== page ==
As members who read my Posts regularly may be aware, I presently have a Stop Loss order in place to sell shares of PGX. This is actually a Stop Limit order at 14.32 (same Stop and Limit prices) so that I do not get “raped” by slippage. When I checked my charts this morning I noticed a sharp “spike” in the price chart for PGX:
As can be seen in the above figure, price went way below my Stop price – but my shares had not been sold – so I decided to look a little more closely at the price action. The following figure shows a 5 minute chart of PGX, including trading activity in the overnight session:
Normally, there is very little overnight trading in PGX but, for some reason, between ~8:15-9:30 last night there was a little trading activity that caused the “spike”. I say “a little activity” because volume was only ~5,000 shares in this period.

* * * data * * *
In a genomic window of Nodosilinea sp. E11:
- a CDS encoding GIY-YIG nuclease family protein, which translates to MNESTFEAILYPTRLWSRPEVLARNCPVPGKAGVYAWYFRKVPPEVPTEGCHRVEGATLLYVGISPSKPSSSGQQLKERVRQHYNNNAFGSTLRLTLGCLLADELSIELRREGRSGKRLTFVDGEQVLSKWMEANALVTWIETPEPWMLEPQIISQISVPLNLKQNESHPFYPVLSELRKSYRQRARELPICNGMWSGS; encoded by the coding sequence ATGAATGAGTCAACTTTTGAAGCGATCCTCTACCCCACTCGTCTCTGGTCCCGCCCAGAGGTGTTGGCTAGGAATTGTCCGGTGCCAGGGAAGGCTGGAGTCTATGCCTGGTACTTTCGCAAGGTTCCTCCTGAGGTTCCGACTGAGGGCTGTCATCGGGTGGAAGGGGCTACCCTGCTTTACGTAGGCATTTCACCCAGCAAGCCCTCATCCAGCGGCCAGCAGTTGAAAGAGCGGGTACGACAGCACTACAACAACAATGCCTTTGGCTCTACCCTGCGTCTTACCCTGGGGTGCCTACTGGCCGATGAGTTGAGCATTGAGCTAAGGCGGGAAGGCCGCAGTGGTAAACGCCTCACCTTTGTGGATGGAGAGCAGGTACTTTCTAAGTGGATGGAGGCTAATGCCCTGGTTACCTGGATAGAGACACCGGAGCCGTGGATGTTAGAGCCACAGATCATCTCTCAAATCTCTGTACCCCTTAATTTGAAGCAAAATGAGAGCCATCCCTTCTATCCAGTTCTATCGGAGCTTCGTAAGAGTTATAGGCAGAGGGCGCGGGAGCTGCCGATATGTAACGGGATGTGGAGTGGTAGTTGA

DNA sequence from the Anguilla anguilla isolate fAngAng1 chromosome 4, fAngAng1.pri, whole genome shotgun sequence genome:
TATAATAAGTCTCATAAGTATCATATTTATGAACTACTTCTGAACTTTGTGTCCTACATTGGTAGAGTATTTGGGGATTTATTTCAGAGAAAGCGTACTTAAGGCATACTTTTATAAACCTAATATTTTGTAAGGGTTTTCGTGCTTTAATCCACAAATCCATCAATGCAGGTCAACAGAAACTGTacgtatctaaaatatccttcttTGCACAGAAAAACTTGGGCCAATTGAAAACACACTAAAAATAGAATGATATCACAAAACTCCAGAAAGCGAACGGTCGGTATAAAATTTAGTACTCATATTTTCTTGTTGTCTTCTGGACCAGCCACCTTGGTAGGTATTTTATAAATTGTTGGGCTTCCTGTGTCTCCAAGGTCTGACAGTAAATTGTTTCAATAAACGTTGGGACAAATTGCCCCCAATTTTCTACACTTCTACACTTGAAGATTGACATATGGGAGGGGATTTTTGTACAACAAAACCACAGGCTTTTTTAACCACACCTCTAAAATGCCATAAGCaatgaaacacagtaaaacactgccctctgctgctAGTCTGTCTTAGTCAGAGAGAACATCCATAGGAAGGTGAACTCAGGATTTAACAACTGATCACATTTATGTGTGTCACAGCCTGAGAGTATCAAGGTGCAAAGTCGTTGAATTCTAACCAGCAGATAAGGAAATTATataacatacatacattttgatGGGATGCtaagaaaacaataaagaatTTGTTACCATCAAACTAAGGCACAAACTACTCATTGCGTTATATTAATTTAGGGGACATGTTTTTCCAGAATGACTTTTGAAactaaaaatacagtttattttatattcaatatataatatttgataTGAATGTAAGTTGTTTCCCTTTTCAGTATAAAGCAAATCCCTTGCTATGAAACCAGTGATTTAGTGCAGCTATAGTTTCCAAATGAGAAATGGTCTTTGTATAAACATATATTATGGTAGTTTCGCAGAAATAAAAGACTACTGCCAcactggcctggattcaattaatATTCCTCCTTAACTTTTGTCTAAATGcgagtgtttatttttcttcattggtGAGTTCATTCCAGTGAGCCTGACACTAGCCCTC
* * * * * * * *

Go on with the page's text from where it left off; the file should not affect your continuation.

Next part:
This is only speculation on my part but it looks as though what happened was that some (unscrupulous ?) trader was able to sell a few (say 100) shares at ~14.04 (the low price of the “spike”) – normally, in a liquid market, this would not be possible because the bid-ask spread set by the “Market Makers” would set the minimum sell price to the “bid” level. However, in an illiquid market, spreads can widen, therefore, in the overnight session it may have been possible to place a sell order (in the hope that it would get filled) and get “lucky” enough for it to get filled. I say “lucky” – why would you consider yourself “lucky” to sell at 3.5% below market? – because this might “trigger” stop loss orders (placed by other traders) and (fortuitously ?) allow you to buy a few thousand shares in the $14.04 -14.50 range. These are the sort of games played by “algorithmic” and HFT traders.
It looks as though the “spike” also triggered automated buy signals for “regular (normal market hours) ” Traders since the volume in the first 5 minutes of regular trading (9:30 EST) was way higher than average ( greater than 55,000) – but, of course, this is now far too late to be of immediate benefit since the bid-ask spread is back to “normal”.
A little off-topic – but I thought maybe of interest. Lesson – beware of illiquid markets – that’s why we prefer to use liquid ETFs trading with high volumes to avoid “slippage”. Note that my order was not filled because a) it is a “tight” Stop Limit order and b) is not active for “after hours” trading.